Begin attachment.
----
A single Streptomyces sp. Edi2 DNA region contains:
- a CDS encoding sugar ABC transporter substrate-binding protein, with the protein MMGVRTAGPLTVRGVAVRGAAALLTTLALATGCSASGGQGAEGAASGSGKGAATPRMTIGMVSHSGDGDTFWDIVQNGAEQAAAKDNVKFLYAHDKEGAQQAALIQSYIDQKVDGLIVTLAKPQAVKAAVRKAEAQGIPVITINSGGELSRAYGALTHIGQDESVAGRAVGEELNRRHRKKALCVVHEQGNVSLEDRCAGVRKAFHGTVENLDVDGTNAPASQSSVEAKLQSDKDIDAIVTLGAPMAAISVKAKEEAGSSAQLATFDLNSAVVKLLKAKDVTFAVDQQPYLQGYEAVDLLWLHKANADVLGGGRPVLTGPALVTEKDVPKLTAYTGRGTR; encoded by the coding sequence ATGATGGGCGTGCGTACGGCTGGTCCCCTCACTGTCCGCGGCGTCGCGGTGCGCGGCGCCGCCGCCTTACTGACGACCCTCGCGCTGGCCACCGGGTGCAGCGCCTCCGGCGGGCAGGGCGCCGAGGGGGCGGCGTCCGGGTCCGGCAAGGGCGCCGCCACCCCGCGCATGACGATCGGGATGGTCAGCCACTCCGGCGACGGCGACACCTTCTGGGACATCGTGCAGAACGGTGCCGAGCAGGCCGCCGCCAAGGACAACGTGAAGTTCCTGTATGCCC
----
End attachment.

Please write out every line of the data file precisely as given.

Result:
A single Streptomyces sp. Edi2 DNA region contains:
- a CDS encoding sugar ABC transporter substrate-binding protein, with the protein MMGVRTAGPLTVRGVAVRGAAALLTTLALATGCSASGGQGAEGAASGSGKGAATPRMTIGMVSHSGDGDTFWDIVQNGAEQAAAKDNVKFLYAHDKEGAQQAALIQSYIDQKVDGLIVTLAKPQAVKAAVRKAEAQGIPVITINSGGELSRAYGALTHIGQDESVAGRAVGEELNRRHRKKALCVVHEQGNVSLEDRCAGVRKAFHGTVENLDVDGTNAPASQSSVEAKLQSDKDIDAIVTLGAPMAAISVKAKEEAGSSAQLATFDLNSAVVKLLKAKDVTFAVDQQPYLQGYEAVDLLWLHKANADVLGGGRPVLTGPALVTEKDVPKLTAYTGRGTR; encoded by the coding sequence ATGATGGGCGTGCGTACGGCTGGTCCCCTCACTGTCCGCGGCGTCGCGGTGCGCGGCGCCGCCGCCTTACTGACGACCCTCGCGCTGGCCACCGGGTGCAGCGCCTCCGGCGGGCAGGGCGCCGAGGGGGCGGCGTCCGGGTCCGGCAAGGGCGCCGCCACCCCGCGCATGACGATCGGGATGGTCAGCCACTCCGGCGACGGCGACACCTTCTGGGACATCGTGCAGAACGGTGCCGAGCAGGCCGCCGCCAAGGACAACGTGAAGTTCCTGTATGCCC